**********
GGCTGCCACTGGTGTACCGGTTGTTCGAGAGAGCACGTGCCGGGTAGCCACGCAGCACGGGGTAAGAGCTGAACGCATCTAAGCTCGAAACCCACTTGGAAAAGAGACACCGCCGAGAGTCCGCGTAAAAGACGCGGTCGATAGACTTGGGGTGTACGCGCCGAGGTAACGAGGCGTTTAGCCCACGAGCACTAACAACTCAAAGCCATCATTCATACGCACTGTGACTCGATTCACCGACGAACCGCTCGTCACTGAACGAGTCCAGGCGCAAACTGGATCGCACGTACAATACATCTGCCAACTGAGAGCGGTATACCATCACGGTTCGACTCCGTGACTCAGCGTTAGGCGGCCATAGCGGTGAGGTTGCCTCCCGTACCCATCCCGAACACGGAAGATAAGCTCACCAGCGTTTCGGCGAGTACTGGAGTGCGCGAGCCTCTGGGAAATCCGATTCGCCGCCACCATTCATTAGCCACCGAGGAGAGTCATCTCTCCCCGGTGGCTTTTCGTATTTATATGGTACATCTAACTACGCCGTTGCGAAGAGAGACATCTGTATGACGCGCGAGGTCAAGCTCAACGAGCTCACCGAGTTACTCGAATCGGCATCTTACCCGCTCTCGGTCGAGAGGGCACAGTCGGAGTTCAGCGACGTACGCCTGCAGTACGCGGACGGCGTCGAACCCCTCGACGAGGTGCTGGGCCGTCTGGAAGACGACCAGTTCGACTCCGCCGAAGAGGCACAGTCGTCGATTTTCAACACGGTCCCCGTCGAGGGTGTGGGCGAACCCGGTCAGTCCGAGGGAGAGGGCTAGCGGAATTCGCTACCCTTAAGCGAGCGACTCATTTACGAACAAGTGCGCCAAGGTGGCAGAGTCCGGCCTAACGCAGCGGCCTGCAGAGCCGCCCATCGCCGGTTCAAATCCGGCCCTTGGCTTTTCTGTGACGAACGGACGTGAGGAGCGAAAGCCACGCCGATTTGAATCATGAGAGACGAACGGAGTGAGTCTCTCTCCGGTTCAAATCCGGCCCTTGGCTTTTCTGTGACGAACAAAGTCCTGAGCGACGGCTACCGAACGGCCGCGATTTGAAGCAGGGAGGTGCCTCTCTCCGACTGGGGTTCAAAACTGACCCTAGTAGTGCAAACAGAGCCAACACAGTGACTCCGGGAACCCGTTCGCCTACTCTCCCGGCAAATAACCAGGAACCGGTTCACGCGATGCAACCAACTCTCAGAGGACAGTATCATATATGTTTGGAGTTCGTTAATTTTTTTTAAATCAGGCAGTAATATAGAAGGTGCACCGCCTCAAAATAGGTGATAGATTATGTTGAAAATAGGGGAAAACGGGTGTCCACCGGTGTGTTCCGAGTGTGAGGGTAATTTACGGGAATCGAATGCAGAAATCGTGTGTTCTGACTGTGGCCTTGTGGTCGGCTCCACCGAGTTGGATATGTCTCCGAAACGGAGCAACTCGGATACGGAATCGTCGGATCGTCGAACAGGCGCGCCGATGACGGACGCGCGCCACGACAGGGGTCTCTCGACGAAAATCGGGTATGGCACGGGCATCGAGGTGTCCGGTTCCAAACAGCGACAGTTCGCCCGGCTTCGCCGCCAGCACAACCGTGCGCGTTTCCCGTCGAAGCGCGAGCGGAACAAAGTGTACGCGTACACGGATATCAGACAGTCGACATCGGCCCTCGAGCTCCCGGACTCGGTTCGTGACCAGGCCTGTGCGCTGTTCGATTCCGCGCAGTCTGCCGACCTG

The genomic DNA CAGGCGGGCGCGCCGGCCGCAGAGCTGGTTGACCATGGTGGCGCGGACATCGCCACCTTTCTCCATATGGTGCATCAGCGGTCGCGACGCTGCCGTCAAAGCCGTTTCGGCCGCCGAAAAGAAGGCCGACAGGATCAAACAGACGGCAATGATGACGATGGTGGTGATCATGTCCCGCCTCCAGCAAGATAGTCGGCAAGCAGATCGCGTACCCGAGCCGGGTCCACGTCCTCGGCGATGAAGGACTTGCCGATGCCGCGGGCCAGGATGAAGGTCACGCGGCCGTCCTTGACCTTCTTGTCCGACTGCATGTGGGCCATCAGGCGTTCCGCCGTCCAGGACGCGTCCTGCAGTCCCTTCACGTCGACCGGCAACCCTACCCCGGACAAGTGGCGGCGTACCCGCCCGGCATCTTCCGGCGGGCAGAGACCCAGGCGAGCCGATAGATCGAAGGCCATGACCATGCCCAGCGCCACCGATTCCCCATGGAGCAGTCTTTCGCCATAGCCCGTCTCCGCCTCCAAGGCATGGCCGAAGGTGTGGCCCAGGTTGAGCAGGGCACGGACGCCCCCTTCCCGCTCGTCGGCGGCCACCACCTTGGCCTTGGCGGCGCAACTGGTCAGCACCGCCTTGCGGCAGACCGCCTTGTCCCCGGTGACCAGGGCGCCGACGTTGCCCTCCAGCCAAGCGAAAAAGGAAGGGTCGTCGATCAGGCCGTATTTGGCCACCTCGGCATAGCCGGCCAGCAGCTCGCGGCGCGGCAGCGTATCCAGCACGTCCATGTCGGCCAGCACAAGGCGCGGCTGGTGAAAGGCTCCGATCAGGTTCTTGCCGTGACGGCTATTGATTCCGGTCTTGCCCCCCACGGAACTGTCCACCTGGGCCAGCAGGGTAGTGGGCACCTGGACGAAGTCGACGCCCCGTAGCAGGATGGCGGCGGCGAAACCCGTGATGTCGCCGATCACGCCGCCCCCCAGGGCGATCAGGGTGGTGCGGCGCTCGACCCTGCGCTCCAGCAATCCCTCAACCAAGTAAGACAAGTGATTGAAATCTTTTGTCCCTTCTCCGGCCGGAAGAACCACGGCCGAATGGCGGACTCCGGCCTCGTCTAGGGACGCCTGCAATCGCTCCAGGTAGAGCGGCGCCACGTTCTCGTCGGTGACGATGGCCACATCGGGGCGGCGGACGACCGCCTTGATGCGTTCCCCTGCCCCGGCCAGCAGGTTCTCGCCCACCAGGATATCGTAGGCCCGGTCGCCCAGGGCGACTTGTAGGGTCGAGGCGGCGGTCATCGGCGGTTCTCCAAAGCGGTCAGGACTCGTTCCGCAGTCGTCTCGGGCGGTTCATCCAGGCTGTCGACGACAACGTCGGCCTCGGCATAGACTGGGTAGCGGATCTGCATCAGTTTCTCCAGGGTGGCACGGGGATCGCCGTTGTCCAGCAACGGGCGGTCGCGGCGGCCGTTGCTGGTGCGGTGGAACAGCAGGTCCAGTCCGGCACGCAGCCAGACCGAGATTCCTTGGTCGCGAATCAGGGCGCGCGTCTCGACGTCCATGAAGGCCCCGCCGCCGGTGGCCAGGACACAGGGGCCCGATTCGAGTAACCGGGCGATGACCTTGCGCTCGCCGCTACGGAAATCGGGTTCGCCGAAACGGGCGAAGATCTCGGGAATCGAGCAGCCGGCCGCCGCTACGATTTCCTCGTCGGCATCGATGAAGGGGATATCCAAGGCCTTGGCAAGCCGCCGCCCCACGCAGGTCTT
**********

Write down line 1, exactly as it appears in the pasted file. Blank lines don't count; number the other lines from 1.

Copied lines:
GGCTGCCACTGGTGTACCGGTTGTTCGAGAGAGCACGTGCCGGGTAGCCACGCAGCACGGGGTAAGAGCTGAACGCATCTAAGCTCGAAACCCACTTGGAAAAGAGACACCGCCGAGAGTCCGCGTAAAAGACGCGGTCGATAGACTTGGGGTGTACGCGCCGAGGTAACGAGGCGTTTAGCCCACGAGCACTAACAACTCAAAGCCATCATTCATACGCACTGTGACTCGATTCACCGACGAACCGCTCGTCACTGAACGAGTCCAGGCGCAAACTGGATCGCACGTACAATACATCTGCCAACTGAGAGCGGTATACCATCACGGTTCGACTCCGTGACTCAGCGTTAGGCGGCCATAGCGGTGAGGTTGCCTCCCGTACCCATCCCGAACACGGAAGATAAGCTCACCAGCGTTTCGGCGAGTACTGGAGTGCGCGAGCCTCTGGGAAATCCGATTCGCCGCCACCATTCATTAGCCACCGAGGAGAGTCATCTCTCCCCGGTGGCTTTTCGTATTTATATGGTACATCTAACTACGCCGTTGCGAAGAGAGACATCTGTATGACGCGCGAGGTCAAGCTCAACGAGCTCACCGAGTTACTCGAATCGGCATCTTACCCGCTCTCGGTCGAGAGGGCACAGTCGGAGTTCAGCGACGTACGCCTGCAGTACGCGGACGGCGTCGAACCCCTCGACGAGGTGCTGGGCCGTCTGGAAGACGACCAGTTCGACTCCGCCGAAGAGGCACAGTCGTCGATTTTCAACACGGTCCCCGTCGAGGGTGTGGGCGAACCCGGTCAGTCCGAGGGAGAGGGCTAGCGGAATTCGCTACCCTTAAGCGAGCGACTCATTTACGAACAAGTGCGCCAAGGTGGCAGAGTCCGGCCTAACGCAGCGGCCTGCAGAGCCGCCCATCGCCGGTTCAAATCCGGCCCTTGGCTTTTCTGTGACGAACGGACGTGAGGAGCGAAAGCCACGCCGATTTGAATCATGAGAGACGAACGGAGTGAGTCTCTCTCCGGTTCAAATCCGGCCCTTGGCTTTTCTGTGACGAACAAAGTCCTGAGCGACGGCTACCGAACGGCCGCGATTTGAAGCAGGGAGGTGCCTCTCTCCGACTGGGGTTCAAAACTGACCCTAGTAGTGCAAACAGAGCCAACACAGTGACTCCGGGAACCCGTTCGCCTACTCTCCCGGCAAATAACCAGGAACCGGTTCACGCGATGCAACCAACTCTCAGAGGACAGTATCATATATGTTTGGAGTTCGTTAATTTTTTTTAAATCAGGCAGTAATATAGAAGGTGCACCGCCTCAAAATAGGTGATAGATTATGTTGAAAATAGGGGAAAACGGGTGTCCACCGGTGTGTTCCGAGTGTGAGGGTAATTTACGGGAATCGAATGCAGAAATCGTGTGTTCTGACTGTGGCCTTGTGGTCGGCTCCACCGAGTTGGATATGTCTCCGAAACGGAGCAACTCGGATACGGAATCGTCGGATCGTCGAACAGGCGCGCCGATGACGGACGCGCGCCACGACAGGGGTCTCTCGACGAAAATCGGGTATGGCACGGGCATCGAGGTGTCCGGTTCCAAACAGCGACAGTTCGCCCGGCTTCGCCGCCAGCACAACCGTGCGCGTTTCCCGTCGAAGCGCGAGCGGAACAAAGTGTACGCGTACACGGATATCAGACAGTCGACATCGGCCCTCGAGCTCCCGGACTCGGTTCGTGACCAGGCCTGTGCGCTGTTCGATTCCGCGCAGTCTGCCGACCTG